Alfred Eisenstaedt

image of Munro by Alfred Eisenstaedt

Munro by Alfred Eisenstaedt

Ansel Adams, a photographer, who developed the Zone System of exposure is often appreciated by hard core technical photographers indeed being held in God like stature.

However for me while I pursued the Zone System of exposure for technical mastery the man that captivated my attention for his photography is Alfred Eisenstaedt. Of the same era as Adams, Eisenstaedt found fame with Life Magazine in the golden days of photo journalism.

Image of Alfred Eisenstaedt

The man behind the Camera – Alfred Eisenstaedt – posed

Eisenstaedt used his camera as a background tool taking candid photo’s of the days celebrities. For this his pictures became world famous if indeed the man behind the camera was less than obvious.

Having used in my youth a Canon A1 camera system, a Bronica ETRS medium format and finally a Nikon F series system, ending up working in a camera shop, City Camera Exchange in Fleet Street,  it was a penniless financial month in my pocket that coincided with the arrival for sale of a Konica Auto S2 fixed lens Rangefinder camera. This caused an inner conflict that I had to have that Konica Auto S2 camera.

The branch manager was unrelenting. He would not hold it for me – I had bought too much gear and was still owing on some of it. As a result regardless if I wanted it or not the Konica had to go in the second hand section in the window and it was going in there today.

With no other option and one that I have never held any  regrets over the next day all my Nikon gear arrived to the shop to be sold in exchange for that Konica Auto S2. I walked home with cash in my pocket and that Konica Auto S2.

The reason was simple and compelling. With that little Konica in the palm of my hand all I wanted to do was take  pictures. The camera offered Aperture priority or full manual, a fixed lens 45mm F 1.8. The shutter was a leaf shutter only to 500th of a second but it would sync with a flash all the way up to that speed. And it was quiet. A leaf shutter just almost silently chirped. The lens was crisp and fast.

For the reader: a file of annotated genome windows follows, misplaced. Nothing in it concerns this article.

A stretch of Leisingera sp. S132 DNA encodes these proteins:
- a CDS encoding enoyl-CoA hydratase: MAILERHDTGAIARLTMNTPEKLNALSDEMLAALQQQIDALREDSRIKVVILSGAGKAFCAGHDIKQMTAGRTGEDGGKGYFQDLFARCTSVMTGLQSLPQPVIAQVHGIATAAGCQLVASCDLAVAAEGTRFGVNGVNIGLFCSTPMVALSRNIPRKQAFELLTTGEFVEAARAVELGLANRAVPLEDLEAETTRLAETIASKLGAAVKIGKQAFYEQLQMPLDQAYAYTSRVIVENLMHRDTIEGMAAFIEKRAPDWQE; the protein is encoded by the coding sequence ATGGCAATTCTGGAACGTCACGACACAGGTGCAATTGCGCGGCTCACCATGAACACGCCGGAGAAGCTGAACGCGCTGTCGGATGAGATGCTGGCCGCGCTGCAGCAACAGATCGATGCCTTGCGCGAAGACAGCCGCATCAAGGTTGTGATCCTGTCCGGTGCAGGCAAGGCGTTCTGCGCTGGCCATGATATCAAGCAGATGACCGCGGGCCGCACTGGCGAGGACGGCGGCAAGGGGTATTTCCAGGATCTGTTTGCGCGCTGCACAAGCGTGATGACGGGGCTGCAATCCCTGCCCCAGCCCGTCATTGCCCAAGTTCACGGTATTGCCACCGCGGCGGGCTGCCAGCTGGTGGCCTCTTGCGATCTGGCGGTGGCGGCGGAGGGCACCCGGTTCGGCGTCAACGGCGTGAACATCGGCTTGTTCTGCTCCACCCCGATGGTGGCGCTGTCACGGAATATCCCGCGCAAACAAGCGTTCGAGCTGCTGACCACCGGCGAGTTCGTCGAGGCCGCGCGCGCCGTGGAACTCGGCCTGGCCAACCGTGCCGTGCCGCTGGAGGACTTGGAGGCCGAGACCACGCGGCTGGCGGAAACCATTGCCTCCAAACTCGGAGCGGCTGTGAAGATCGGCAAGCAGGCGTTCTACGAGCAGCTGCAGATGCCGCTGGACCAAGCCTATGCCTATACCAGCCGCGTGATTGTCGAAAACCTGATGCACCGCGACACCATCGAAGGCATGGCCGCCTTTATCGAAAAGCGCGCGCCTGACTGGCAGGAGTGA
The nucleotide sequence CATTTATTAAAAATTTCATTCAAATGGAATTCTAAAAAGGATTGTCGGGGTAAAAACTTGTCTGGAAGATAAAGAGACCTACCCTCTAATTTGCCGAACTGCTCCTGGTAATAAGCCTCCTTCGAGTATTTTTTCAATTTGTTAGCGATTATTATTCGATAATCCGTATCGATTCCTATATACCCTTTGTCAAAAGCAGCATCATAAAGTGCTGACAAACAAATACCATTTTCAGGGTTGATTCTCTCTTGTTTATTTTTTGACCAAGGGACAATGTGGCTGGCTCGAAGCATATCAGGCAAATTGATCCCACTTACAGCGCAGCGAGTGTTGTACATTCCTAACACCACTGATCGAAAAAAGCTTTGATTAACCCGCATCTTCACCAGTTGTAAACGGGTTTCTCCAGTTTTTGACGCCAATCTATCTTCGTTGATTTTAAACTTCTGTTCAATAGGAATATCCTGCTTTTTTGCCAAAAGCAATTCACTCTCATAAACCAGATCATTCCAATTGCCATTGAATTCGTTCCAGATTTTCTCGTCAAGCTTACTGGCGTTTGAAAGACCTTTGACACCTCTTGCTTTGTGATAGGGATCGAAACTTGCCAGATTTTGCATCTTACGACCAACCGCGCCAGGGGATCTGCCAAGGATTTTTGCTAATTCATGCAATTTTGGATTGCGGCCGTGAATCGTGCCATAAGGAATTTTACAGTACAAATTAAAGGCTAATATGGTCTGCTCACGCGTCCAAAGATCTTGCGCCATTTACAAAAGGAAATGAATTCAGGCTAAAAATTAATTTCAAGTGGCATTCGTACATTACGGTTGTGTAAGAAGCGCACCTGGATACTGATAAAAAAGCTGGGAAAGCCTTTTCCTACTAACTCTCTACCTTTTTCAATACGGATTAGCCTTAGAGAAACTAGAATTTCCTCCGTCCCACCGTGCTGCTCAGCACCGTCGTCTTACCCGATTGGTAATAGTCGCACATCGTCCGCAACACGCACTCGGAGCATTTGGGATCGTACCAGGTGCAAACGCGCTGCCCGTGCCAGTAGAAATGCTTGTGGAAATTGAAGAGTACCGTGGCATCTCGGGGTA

All those features gave confidence in the tool, but the most important compelling thing that camera had was that it gave me the urge, the desire, to want to take pictures.

In contrast the heavy Nikon kit gave me constant cause of concern for its well being, its value, its Chrome on Brass weight. What lens’s did I have with me? Did I have enough? Should I carry more lens’s for greater options? Wheres is my light meter? All these things ended up leaving my attention far from on the topic of taking photo’s.

At the end of the day looking at the photo’s from the greats for their technical command or their brilliance of composition, to do this, they had to take pictures. If the camera in your hand doesn’t do this, does not give you the desire to take pictures, you probably should be holding something else.

Image of the Konica Auto S2 Camera

Konica Auto S2. One of the best camera’s in the world

further resources:

Then and Now – Courtesy of Google Street View.

The shop on Fleet Street that was once City Camera Exchange where I met the Konica Auto S2. Once a thriving Camera shop since changed hands, now a victim of the 2008 retail crash, now its another vacant shop.

Image of shop in Fleet Street

Once it was where I used to work and one of City Camera Exchanges branches

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